Testing for Racial Discrimination in Police Searches of Motor Vehicles

That is a new paper by Camelia Simoiu, Sam Corbett-Davies, and Sharad Goel, the abstract is familiar but depressing:

In the course of conducting traffic stops, officers have discretion to search motorists for drugs, weapons, and other contraband. There is concern that these search decisions are prone to racial bias, but it has proven difficult to rigorously assess claims of discrimination. Here we develop a new statistical method—the threshold test—to test for racial discrimination in motor vehicle searches. We use geographic variation in stop outcomes to infer the effective race-specific standards of evidence that officers apply when deciding whom to search, an approach we formalize with a hierarchical Bayesian latent variable model. This technique mitigates the problems of omitted variables and infra-marginality associated with benchmark and outcome tests for discrimination. On a dataset of 4.5 million police stops in North Carolina, we find that the standard for searching black and Hispanic drivers is considerably lower than the standard for searching white and Asian drivers, a pattern that holds consistently across the 100 largest police departments in the state.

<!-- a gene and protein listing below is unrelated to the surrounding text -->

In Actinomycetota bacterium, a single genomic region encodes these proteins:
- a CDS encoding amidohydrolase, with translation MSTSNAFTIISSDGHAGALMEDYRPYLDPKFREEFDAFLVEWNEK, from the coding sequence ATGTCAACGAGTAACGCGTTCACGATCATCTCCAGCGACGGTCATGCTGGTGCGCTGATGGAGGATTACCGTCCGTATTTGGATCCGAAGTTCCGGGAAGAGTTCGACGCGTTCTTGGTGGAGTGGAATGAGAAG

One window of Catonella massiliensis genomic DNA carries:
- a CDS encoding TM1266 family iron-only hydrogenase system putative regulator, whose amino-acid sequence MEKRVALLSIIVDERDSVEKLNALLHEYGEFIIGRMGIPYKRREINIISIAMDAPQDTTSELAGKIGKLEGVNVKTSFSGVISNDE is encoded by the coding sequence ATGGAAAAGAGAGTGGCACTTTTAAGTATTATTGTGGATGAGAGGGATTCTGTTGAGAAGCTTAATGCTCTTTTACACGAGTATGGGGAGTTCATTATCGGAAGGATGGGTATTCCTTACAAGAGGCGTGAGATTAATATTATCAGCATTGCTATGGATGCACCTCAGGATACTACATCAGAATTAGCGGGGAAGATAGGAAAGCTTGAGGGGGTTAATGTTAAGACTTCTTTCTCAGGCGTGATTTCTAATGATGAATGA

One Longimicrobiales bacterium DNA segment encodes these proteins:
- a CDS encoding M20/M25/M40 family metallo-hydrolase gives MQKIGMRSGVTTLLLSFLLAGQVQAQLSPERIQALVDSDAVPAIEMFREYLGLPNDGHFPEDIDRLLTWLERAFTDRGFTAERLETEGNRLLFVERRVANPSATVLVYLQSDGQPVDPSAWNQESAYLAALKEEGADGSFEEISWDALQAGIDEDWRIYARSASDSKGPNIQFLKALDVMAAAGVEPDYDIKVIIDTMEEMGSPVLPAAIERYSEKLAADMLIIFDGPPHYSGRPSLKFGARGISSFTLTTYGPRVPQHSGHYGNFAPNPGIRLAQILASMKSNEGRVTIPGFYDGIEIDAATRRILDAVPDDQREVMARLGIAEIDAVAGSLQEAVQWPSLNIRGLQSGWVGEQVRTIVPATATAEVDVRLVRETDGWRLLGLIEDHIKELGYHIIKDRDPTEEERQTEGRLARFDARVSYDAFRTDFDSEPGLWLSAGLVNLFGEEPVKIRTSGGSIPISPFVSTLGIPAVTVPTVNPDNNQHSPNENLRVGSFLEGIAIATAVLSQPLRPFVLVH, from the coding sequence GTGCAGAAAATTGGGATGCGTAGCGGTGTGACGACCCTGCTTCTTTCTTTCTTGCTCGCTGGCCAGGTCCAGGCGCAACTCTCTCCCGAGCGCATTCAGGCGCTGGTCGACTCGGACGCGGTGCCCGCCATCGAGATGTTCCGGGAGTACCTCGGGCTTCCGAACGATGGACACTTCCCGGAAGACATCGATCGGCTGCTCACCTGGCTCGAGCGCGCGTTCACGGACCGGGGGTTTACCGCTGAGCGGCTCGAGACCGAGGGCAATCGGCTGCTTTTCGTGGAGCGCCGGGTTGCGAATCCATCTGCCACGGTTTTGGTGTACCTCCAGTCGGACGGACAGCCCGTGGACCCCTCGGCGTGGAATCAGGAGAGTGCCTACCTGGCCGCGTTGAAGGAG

For the pointer I thank the excellent Samir Varma.


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